“The doctor reassured me this (clinging to me for dear life, head buried in my chest, weeping uncontrollably) was perfectly normal behavior and that this would be the last time the doctor visit would be this traumatic.”
Lies. Damned lies! The 4-year-old well-child check did not go any smoother than the 3-year. Well, there wasn’t any crying, but there wasn’t any cooperation, either. As Sonja lie on the table, curling up, turning away, and being generally uncooperative, I caught a little smirk, a tell-tale sign that this was all for show.
Mostly what the doctor and I talked about was her steady weight-gain. Her incredibly slooooooow but also very steady weight gain. I mentioned that there was some guilt on my part that I couldn’t get her to eat better. I also explained that since she decided she liked chocolate milk, it was harder to get her to eat actual food after drinking the milk. His suggestion was to feed her at more regular times to see if that would encourage her to get hungry more often. (I have not done this yet, favoring my plan of just forcing her to eat something real before she can have milk.) A while back, I implemented an 8:30 snack time so that Sonja would stop complaining she was hungry after I put her to bed. It worked. Sometimes she eats, sometimes she doesn’t, but she knows she can’t use that excuse to stay awake anymore.
Her height was another issue. The curve took a little bit of a dip and the doctor was a little concerned. He said it would probably go back up, and to bring her in for a height-weight check in four months. I asked what would be wrong if her height didn’t improve, and he said, once again, that there could be some motor issues. Then we went down the list of the things she should be able to do, and she can do them all in spades. Talk in complete sentence. For years now. Recount her day. Just try and stop her. Hop on one foot. Yes, and plié and chassé too. As usual, this boiled down to, it’s probably just the size she is going to be. I was really short too, until middle school, at which point I took my place amongst the average-heighted people.
During this conversation I mentioned that, despite what he was seeing, Sonja is a very friendly and outgoing child. I also told Sonja, somewhat in jest, that she was embarrassing me. At that point the doctor said that the sooner I realized that this was her, and not me, the better off I would be.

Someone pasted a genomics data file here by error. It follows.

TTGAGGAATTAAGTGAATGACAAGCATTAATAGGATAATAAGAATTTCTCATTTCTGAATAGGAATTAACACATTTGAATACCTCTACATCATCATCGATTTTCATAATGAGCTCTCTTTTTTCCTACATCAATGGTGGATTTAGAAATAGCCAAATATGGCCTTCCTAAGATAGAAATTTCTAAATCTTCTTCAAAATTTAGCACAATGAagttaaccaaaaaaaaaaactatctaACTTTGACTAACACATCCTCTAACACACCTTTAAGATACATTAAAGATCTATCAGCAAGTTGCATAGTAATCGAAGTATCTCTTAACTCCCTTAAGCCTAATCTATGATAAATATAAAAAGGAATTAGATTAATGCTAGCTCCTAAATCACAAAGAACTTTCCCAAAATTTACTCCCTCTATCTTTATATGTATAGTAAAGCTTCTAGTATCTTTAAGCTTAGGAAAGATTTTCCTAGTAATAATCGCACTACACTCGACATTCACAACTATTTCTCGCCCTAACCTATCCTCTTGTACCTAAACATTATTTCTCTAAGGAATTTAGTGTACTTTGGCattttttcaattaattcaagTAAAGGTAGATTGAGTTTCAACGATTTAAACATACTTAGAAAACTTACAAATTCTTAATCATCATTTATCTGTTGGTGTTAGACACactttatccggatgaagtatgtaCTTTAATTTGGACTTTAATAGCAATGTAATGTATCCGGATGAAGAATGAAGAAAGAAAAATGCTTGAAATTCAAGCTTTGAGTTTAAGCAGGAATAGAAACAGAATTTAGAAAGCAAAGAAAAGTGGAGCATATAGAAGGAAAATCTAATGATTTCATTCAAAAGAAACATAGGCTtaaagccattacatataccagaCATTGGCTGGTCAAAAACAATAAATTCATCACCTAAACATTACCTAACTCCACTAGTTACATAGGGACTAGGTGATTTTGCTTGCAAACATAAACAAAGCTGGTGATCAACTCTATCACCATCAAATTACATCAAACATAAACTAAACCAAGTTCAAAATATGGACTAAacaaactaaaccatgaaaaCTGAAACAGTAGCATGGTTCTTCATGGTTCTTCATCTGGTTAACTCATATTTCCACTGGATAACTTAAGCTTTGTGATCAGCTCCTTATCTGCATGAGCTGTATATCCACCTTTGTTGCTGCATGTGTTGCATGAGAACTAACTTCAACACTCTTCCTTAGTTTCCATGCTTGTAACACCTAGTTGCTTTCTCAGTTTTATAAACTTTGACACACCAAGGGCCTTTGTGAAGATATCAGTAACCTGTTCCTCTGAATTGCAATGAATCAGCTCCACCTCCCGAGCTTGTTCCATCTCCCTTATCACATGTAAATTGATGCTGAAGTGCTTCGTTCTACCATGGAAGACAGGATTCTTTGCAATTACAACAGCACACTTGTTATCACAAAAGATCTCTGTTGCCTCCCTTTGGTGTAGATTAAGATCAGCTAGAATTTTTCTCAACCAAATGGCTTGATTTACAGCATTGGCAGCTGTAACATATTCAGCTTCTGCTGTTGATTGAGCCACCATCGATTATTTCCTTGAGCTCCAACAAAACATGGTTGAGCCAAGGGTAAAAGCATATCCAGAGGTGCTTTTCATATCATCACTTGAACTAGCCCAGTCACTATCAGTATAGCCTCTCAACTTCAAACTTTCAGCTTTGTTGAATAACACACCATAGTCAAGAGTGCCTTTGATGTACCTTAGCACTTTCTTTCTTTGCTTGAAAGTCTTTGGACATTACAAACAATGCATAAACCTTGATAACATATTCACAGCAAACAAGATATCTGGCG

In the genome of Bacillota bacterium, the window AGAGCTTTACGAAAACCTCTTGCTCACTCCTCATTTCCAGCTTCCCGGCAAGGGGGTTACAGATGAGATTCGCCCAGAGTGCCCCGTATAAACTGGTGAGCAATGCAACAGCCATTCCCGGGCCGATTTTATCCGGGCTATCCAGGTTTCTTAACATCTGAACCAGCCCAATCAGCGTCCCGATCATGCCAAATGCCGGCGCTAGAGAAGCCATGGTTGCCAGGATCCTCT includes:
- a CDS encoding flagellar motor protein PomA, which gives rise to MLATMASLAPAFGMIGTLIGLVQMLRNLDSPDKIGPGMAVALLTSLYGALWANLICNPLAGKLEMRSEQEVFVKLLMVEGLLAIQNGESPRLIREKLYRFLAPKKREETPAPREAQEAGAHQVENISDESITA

I think as people we have a tendency to judge. If a kid is screaming his lungs out at a restaurant, we get annoyed and blame the parents. Now that I have a child, if I see a meltdown at the grocery store, I’m more likely to feel bad for the mom, who is no doubt embarrassed but not at fault, either. But even if we can withhold from casting aspersions on other people, it is much more difficult not to judge ourselves, isn’t it? If your own child is acting poorly, you assume everyone else is silently rating your parenting skills.
But sometimes, or as the doctor says, all the time, this is an attempt on the child’s part to control what he can in a particular situation. Sonja could not control being at the doctor’s but she could control how much she cooperated. It was a sentiment I needed to hear.
I thought of it last night after Sonja’s swim instructor was looking for suggestions to get my (normally cooperative) daughter to participate in activities the first time, instead of saying no and having to be persuaded. Sonja and the teacher started off on the right foot the first day by bonding over The Lego Movie. Then, the first thing the teacher did during the very first lesson was dunk Sonja completely underwater. Had she been consulted, Sonja never would have agreed to this. So now I think she’s a little distrustful, and really, there’s nothing I can do about that. That’s all up to you and her, lady. Good luck.
Back to the checkup. I asked for the doctor’s opinion on starting kids in school early, since our school district won’t test kids and it’s looking less and less like Sonja will be able to start early. He refrained from saying too much in one direction, but he said some schools don’t want people using the public school system as free child care, but that some have taken it too far, because some kids are ready to start early.
Then the nurse came in and gave Sonja a bunch of shots and she left the office sobbing and limping. We went out for a healing frozen yogurt treat, and the next day she insisted on wearing a skirt to school so she could show off her bandaids.
Here’s to next year.